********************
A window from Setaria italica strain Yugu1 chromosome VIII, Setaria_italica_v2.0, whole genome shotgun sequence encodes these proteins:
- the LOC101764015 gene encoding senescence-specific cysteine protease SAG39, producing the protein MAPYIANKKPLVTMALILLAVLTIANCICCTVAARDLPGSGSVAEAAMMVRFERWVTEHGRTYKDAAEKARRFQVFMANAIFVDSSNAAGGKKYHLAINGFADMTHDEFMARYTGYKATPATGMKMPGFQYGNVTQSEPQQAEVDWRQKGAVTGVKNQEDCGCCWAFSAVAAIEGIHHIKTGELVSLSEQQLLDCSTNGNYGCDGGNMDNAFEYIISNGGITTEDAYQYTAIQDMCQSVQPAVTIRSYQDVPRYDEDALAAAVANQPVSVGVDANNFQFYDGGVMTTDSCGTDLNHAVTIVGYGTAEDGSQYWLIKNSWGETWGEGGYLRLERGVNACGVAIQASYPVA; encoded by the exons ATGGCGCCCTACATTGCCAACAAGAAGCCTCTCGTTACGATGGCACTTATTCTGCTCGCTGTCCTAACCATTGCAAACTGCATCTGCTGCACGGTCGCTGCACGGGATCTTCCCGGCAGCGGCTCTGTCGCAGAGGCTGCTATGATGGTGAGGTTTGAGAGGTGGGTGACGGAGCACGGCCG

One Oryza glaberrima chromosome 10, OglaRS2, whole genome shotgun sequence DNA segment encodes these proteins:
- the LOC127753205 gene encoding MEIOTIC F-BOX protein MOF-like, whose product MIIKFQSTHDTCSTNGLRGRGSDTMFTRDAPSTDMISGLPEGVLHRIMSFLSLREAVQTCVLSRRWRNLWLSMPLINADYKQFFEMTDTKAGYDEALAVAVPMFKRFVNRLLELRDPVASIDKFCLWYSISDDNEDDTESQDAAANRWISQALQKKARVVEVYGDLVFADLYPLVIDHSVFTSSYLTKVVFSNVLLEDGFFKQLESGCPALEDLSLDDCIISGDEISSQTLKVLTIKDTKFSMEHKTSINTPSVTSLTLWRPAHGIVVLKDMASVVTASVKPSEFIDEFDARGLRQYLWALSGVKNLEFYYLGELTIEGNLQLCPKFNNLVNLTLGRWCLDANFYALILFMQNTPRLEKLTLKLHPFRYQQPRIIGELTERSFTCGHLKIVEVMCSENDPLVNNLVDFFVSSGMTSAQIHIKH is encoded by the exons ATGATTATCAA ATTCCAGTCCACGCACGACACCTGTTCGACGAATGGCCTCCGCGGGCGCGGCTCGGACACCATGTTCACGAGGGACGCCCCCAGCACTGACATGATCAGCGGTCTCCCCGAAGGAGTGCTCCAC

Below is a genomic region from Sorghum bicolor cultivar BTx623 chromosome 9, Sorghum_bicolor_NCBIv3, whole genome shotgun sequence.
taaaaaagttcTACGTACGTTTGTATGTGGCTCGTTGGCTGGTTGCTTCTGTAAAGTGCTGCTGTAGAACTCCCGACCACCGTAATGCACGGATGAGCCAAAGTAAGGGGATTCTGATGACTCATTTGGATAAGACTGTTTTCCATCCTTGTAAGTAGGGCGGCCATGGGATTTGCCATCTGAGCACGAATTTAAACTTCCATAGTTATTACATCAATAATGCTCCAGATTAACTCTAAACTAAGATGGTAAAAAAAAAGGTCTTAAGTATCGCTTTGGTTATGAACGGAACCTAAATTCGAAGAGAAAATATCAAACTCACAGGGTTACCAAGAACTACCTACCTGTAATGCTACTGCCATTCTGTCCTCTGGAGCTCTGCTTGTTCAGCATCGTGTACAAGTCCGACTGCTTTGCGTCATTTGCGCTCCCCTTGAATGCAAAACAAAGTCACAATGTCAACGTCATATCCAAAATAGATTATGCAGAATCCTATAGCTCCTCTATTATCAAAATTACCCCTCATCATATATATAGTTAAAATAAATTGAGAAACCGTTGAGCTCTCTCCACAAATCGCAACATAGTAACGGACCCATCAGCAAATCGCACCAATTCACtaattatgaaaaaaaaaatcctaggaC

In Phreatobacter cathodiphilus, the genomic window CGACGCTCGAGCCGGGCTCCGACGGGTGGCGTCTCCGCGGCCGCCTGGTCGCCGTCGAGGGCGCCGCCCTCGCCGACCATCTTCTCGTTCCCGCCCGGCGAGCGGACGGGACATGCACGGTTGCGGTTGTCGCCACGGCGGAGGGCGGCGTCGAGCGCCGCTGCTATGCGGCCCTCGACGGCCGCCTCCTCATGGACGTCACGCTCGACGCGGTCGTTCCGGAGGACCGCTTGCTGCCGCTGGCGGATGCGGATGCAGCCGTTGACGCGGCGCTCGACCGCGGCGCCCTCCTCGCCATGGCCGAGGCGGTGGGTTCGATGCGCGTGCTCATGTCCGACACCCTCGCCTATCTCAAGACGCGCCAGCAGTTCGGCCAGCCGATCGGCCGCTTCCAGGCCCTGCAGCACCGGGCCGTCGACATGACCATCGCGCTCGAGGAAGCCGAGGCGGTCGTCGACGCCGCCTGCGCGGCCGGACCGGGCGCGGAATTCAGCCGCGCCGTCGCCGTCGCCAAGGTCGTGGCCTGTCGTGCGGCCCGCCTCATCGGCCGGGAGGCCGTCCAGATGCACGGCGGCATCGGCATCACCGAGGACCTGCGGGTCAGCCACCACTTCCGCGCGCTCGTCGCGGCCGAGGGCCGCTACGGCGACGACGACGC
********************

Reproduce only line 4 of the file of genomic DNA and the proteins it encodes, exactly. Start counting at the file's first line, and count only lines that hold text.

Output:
- the LOC127753205 gene encoding MEIOTIC F-BOX protein MOF-like, whose product MIIKFQSTHDTCSTNGLRGRGSDTMFTRDAPSTDMISGLPEGVLHRIMSFLSLREAVQTCVLSRRWRNLWLSMPLINADYKQFFEMTDTKAGYDEALAVAVPMFKRFVNRLLELRDPVASIDKFCLWYSISDDNEDDTESQDAAANRWISQALQKKARVVEVYGDLVFADLYPLVIDHSVFTSSYLTKVVFSNVLLEDGFFKQLESGCPALEDLSLDDCIISGDEISSQTLKVLTIKDTKFSMEHKTSINTPSVTSLTLWRPAHGIVVLKDMASVVTASVKPSEFIDEFDARGLRQYLWALSGVKNLEFYYLGELTIEGNLQLCPKFNNLVNLTLGRWCLDANFYALILFMQNTPRLEKLTLKLHPFRYQQPRIIGELTERSFTCGHLKIVEVMCSENDPLVNNLVDFFVSSGMTSAQIHIKH is encoded by the exons ATGATTATCAA ATTCCAGTCCACGCACGACACCTGTTCGACGAATGGCCTCCGCGGGCGCGGCTCGGACACCATGTTCACGAGGGACGCCCCCAGCACTGACATGATCAGCGGTCTCCCCGAAGGAGTGCTCCAC